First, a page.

Health & Wellbeing

Caffeine consumption found to alter brain structure

Caffeine consumption found to ...
Research has found caffeine reduces the volume of gray matter in a brain but this effect is temporary and its influence on cognitive processes is unclear
Research has found caffeine reduces the volume of gray matter in a brain but this effect is temporary and its influence on cognitive processes is unclear
View 1 Image
Research has found caffeine reduces the volume of gray matter in a brain but this effect is temporary and its influence on cognitive processes is unclear
1/1
Research has found caffeine reduces the volume of gray matter in a brain but this effect is temporary and its influence on cognitive processes is unclear

A unique placebo-controlled study has found daily caffeine consumption can significantly reduce the volume of gray matter in the human brain. The researchers stress these findings do not imply caffeine negatively impacts the brain but instead suggest the drug may induce a kind of temporary neural plasticity that is worthy of further investigation.

Our brain and central nervous system is generally composed of both gray and white matter. Gray matter consists of neural cell bodies and nerve synapses, while white matter is primarily the bundles and pathways that connect those neural cells.

Prior research has indicated caffeine consumption may be associated with acute reductions in gray matter volume. But other research has also suggested caffeine could confer neuroprotective effects, slowing the cognitive decline associated with diseases such as Alzheimer’s and Parkinson’s.

The focus of this new study was to specifically investigate the effects of caffeine on gray matter volume in young and healthy subjects. One particular question the researchers wanted to answer was whether the influence of caffeine on gray matter was a result of the drug’s effect on sleep, as it has been shown that sleep deprivation or disruption can lead to acute reductions in gray matter.

Twenty subjects were recruited and tasked with two blinded 10-day programs. One period involved taking three tablets of caffeine each day and the other period involved placebo tablets. At the end of each program the participants' gray matter volume was measured through fMRI, and slow-wave sleep activity was measured through EEG.

The results revealed significant reductions in gray matter after 10 days of caffeine. These reductions were not seen after 10 days of placebo. And even more importantly, the study found no difference in slow-wave sleep activity between the placebo and caffeine periods. This suggests the gray matter reductions detected are not related to sleep disruptions but perhaps a unique feature of caffeine.

The effect of caffeine on the brain was noted as particularly relevant in the right medial temporal lobe. This area of the brain includes the hippocampus and is responsible for processes such as memory formation and spatial cognition.

Carolin Reichert, an author on the new study from the University of Basel, notes these caffeine-induced gray matter changes seem to recover quite quickly after caffeine consumption is ceased.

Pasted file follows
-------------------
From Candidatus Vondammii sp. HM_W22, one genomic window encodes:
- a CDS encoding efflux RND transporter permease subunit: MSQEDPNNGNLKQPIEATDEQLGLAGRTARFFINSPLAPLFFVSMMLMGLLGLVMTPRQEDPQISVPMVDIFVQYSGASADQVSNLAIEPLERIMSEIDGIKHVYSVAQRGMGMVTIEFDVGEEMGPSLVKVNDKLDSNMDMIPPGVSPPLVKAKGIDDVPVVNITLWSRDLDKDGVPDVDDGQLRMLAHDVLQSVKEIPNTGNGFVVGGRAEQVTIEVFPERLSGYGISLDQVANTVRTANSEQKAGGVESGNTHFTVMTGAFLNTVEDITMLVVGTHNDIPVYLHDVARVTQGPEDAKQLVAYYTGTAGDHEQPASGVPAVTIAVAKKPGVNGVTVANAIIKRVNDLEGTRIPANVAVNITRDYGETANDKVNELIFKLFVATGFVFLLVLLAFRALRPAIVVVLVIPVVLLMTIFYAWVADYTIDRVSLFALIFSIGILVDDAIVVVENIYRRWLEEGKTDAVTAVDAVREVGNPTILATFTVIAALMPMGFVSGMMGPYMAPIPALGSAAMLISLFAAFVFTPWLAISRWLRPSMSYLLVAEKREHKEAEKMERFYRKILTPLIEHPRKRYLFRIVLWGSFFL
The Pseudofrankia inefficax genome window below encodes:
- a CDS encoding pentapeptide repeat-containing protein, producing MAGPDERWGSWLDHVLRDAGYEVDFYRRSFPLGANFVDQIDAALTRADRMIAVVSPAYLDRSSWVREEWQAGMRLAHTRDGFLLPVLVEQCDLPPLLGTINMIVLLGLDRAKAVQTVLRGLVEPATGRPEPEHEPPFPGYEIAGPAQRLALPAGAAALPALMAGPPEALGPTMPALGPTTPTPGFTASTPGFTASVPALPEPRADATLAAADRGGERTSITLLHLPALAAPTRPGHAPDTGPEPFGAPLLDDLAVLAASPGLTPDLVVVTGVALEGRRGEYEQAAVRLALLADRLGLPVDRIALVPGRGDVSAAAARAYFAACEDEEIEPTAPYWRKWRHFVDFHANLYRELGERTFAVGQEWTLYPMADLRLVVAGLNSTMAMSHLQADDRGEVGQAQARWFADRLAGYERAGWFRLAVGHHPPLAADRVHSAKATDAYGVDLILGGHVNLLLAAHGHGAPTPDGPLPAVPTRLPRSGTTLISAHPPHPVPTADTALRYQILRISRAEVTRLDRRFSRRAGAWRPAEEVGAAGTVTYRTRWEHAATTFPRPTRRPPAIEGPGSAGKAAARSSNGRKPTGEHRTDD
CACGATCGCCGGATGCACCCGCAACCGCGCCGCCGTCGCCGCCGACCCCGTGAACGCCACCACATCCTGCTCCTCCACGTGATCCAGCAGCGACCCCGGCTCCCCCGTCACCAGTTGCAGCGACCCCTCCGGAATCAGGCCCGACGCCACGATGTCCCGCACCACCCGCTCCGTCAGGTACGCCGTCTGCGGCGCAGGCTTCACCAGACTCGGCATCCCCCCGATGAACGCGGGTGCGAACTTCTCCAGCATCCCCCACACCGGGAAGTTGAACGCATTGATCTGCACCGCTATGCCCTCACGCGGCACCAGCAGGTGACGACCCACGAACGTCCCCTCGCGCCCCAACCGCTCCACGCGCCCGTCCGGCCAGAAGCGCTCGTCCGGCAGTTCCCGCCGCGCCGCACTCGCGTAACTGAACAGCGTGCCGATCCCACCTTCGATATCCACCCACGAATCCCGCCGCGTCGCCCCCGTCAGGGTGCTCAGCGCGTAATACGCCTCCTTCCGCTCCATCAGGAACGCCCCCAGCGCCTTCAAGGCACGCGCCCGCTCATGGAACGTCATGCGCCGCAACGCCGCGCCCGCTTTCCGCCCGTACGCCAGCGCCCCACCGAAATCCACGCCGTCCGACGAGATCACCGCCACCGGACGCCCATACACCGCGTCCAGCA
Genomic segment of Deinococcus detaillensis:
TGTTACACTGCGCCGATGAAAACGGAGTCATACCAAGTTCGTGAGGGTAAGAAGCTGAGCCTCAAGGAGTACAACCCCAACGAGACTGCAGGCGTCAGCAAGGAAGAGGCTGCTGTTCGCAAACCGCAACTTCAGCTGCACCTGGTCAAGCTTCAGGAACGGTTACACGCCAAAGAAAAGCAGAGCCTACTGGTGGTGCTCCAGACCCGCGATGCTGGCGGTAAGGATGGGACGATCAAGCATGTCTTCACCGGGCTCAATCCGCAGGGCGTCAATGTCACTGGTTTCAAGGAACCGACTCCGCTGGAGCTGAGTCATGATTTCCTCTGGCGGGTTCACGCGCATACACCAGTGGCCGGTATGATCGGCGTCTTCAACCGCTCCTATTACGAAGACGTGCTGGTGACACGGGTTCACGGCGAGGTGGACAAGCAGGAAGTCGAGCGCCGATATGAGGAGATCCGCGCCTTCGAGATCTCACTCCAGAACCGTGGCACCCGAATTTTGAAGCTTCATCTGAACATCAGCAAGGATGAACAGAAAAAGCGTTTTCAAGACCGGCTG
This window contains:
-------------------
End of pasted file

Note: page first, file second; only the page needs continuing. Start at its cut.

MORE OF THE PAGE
“The changes in brain morphology seem to be temporary, but systematic comparisons between coffee drinkers and those who usually consume little or no caffeine have so far been lacking," says Reichert.

Reichert is also cautious to note this study does not imply caffeine consumption damages cognitive functioning. In fact, there has been a notable volume of recent research pointing to the contrary, showing caffeine seems to be somewhat neuroprotective, slowing cognitive decline in older subjects at high risk of conditions such as Alzheimer’s and Parkinson’s.

It is hypothesized these discordant results may be due to the new research’s focus on young healthy subjects compared to prior work looking at older subjects already displaying some degree of neurodegeneration or cognitive decline.

“Our results do not necessarily mean that caffeine consumption has a negative impact on the brain,” stresses Reichert. “But daily caffeine consumption evidently affects our cognitive hardware, which in itself should give rise to further studies.”

The new study was published in the journal Cerebral Cortex.

Source: University of Basel

8 comments
BIP
450mg of caffeine over 10 days!
If you drink regular 40ml espresso, that's about 30 mg of caffeine per cup. Even after 4 cups/day you get 1/3 of the study dosing. For sure, drinking 12 espresso cups a day will make me awake for 24h/day!
Worzel
Maybe, by ''shrinking'' brain matter, caffeine shortens the pathways, and speeds brain function?
LR
There is overwhelming anecdotal evidence from regular caffeine users where they claim ‘they can’t function properly until they’ve had their morning coffee’.
akarp
@LR: Yes, caffeine is very addictive. And withdrawal symptoms peak at ~24 hours after the last dose. (From Caffeine: How coffee and tea created the modern world by Micahel Pollan)
Trylon
@BIP, espresso is not the high-caffeine drink you seem to think it is. Each shot contains far less than a cup of regular coffee. 450mg is less than four cups of regular coffee. I know people who drink more than that every day.
Frank-Lee
Aaaahhhh, this seems to explain why my head has been getting bigger lately - I've been off coffee for a long while.....no need to see a shrink though, just do some caffeine....
Jinpa
Why no studies involving tea? Do older people drink more tea than coffee? Do they remember what they drank longer?
TomWatson
I feel like crap in the morning till I have 1 or 2 12 oz. cups of coffee, and then unload all of my crap. Just sayin'. I'm all in on coffee in the morning.